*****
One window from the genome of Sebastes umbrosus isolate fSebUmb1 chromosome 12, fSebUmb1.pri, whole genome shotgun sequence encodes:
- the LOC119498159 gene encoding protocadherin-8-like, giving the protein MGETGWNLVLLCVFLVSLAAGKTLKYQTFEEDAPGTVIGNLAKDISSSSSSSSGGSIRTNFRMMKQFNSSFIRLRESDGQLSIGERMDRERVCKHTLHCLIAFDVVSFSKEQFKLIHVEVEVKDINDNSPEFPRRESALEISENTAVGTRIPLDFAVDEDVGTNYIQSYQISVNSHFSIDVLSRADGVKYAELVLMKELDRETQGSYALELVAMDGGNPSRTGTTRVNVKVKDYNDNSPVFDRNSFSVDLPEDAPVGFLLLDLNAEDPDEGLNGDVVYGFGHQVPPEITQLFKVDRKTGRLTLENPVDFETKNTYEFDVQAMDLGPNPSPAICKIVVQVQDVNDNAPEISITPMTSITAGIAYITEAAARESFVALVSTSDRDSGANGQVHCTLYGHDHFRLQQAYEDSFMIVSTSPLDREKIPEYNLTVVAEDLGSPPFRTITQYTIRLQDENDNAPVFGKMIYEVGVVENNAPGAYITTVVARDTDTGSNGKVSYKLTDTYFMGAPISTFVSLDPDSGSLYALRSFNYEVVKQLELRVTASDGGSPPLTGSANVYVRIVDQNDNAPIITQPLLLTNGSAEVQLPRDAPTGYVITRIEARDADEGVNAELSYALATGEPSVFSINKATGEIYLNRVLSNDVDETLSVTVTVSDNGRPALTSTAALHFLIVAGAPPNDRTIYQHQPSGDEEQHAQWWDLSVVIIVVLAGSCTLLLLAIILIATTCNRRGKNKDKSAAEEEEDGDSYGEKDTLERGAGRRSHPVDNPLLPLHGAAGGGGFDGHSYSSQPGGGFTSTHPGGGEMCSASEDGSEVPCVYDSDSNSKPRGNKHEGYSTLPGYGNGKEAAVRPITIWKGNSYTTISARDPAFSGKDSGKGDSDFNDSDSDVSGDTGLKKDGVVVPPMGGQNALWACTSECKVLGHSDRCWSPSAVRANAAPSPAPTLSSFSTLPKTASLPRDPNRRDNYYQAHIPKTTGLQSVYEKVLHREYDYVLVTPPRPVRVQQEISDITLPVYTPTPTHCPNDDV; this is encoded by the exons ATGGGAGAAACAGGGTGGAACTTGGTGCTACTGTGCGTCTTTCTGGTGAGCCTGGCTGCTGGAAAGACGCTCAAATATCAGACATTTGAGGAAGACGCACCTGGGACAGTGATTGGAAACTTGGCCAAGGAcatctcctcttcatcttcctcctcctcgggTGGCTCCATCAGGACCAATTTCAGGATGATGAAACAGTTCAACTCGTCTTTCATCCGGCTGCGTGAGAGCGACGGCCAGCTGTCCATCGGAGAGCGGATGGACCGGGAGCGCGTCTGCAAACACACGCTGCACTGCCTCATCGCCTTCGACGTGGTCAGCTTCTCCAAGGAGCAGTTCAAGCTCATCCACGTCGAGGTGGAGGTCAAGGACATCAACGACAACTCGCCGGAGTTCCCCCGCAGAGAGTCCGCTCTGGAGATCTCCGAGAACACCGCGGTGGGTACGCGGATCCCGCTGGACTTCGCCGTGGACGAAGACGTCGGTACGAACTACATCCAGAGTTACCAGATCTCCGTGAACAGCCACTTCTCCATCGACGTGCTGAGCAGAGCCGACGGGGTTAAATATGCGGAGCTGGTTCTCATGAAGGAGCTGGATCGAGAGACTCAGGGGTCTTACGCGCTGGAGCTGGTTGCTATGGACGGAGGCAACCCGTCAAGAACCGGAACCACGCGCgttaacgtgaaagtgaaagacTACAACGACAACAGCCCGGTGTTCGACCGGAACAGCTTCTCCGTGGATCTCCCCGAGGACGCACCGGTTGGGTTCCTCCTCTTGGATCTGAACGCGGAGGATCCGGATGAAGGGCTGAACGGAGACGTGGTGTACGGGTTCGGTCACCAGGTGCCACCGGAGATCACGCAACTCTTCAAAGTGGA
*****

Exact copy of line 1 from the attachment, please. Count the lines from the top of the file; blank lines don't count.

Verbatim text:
One window from the genome of Sebastes umbrosus isolate fSebUmb1 chromosome 12, fSebUmb1.pri, whole genome shotgun sequence encodes: